During the election season, I saw entire Trump rallies carried live by CNN, interrupted only for mandatory commercials. Not only was there no critical fact-checking, there was no serious effort to provide context for viewers. Never raised, let alone answered, was the question: Why should a developer with a shaky reputation and no relevant experience be seriously considered for the most powerful job in the world?

It wasn’t just CNN, of course, as I described in a 2017 post, Are Our News Media Learning? They all managed to “normalize” Trump, giving him billions of dollars of free air time for the sake of ratings. But CNN led the way.

Then came 2020, and I despaired of anything improving. CNN’s hosting of the 2nd set of Democratic candidate debates in August 2019 was just awful. See John Delaney, Tim Ryan, and Other Tools (about the first night) and CNN’s Hot Mess, Night 2. See also David Dayen, CNN’s Debate Fail. It begins:

Everyone working for CNN should walk into network president Jeff Zucker’s office and resign en masse on Wednesday morning. A “debate” that spent its opening 25 minutes less efficiently than a Super Bowl pre-game show got dramatically worse as the actual questions got started. Jake Tapper then delivered instructions, warning the candidates not to go over time after CNN saw fit to run the national anthem and then a commercial break after the scheduled start time. The only ones wasting time on debate night would be CNN.

It would give Tapper and his other moderators too much credit to say that their relentless right-wing framing of the questions was animated by a desire to protect the insurance industry and the border patrol. But that’s not really it. CNN has no politics. CNN has no understanding of politics or policy. I doubt the combined firepower of the 20-person post-game panel could name a bill currently before Congress. The CNN debate was an inevitable by-product of turning news into an entertainment and cultural product.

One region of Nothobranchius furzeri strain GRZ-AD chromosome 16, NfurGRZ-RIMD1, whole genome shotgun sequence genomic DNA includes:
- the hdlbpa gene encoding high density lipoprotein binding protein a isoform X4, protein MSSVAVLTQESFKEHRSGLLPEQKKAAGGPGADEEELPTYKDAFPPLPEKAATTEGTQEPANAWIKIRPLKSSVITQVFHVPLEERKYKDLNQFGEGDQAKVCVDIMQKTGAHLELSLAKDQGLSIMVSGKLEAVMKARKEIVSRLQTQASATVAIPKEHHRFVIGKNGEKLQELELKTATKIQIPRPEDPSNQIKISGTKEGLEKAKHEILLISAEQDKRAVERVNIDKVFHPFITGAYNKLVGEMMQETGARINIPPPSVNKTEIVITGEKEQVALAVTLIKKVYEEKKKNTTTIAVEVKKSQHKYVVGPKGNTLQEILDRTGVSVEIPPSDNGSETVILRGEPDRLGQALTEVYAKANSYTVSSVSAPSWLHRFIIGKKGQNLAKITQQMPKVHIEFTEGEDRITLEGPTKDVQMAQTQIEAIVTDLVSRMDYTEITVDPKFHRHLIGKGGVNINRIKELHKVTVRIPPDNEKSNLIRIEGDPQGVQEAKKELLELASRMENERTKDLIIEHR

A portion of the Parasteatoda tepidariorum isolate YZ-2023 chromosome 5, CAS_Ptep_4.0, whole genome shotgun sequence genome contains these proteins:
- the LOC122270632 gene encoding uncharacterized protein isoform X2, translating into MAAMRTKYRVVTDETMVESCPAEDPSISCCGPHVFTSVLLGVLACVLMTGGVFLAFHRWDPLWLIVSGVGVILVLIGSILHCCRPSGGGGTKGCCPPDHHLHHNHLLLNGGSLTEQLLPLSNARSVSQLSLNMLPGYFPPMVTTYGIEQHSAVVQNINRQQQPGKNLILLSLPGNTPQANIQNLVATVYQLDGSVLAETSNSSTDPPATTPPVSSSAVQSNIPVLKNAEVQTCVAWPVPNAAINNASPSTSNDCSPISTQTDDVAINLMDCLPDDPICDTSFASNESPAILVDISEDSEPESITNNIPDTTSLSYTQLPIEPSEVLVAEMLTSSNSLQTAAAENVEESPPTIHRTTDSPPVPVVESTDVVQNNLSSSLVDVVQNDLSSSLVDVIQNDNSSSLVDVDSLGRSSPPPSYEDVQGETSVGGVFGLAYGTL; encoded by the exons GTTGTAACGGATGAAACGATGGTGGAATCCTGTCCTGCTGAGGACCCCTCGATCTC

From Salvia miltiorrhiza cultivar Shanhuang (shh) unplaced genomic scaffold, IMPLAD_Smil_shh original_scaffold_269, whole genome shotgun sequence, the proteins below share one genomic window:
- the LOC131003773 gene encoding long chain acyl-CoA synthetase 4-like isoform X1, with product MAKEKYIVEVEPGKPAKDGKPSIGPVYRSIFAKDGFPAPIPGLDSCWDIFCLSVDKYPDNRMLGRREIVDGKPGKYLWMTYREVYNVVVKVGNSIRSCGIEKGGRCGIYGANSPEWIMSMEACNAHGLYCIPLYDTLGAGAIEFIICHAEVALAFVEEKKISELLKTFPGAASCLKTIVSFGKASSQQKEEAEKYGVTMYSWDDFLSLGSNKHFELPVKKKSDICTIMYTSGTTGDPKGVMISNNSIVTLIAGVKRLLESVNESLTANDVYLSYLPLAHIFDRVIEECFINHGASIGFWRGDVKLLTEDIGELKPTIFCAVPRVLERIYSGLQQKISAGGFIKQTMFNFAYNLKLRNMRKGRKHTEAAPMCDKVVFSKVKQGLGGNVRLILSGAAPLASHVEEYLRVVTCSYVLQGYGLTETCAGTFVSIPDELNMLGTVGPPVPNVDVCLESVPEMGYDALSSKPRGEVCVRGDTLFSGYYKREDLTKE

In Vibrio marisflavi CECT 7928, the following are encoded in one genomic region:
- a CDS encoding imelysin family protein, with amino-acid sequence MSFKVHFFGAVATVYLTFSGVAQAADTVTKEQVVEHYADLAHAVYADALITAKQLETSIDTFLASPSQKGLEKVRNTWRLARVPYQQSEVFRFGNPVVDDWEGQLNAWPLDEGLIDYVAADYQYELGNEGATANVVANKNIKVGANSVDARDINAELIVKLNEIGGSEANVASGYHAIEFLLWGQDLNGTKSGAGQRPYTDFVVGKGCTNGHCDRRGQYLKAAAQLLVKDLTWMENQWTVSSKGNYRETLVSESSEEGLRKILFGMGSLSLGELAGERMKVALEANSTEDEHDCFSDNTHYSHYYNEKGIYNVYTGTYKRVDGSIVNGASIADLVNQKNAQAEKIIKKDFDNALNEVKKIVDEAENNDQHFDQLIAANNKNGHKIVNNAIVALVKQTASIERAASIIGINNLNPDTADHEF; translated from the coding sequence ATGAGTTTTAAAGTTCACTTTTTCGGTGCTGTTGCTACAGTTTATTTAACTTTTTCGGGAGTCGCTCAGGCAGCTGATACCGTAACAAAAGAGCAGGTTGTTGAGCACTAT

So you can assume I’m not weeping any tears over the departure of Zucker. Let’s just hope whoever replaces him isn’t just as bad.

There’s a lot of speculation that the stated reason for Zucker’s resignation, that he’d had a secret relationship with an employee, was not the real reason he left. There is talk that Zucker’s resignation has something to do with the the Cuomo brothers, Chris and Andy. Especially Chris. The Daily Mail thinks that CNN fired Zucker at the insistence of a billionaire stockholder who is also a Trump donor, who wanted to end the network’s “left-wing bias.” To which all one can say, is …

But I really don’t care how it happened. Zucker, the Man Who Made Trump, is gone. Let’s just hope CNN doesn’t get even worse.

In other news: Here’s today’s new Trump insurrection revelation, ironically reported by CNN:  Newly obtained records show Trump and Jim Jordan spoke at length on morning of January 6. This is a matter that has strangely eluded Rep. Jordan’s memory.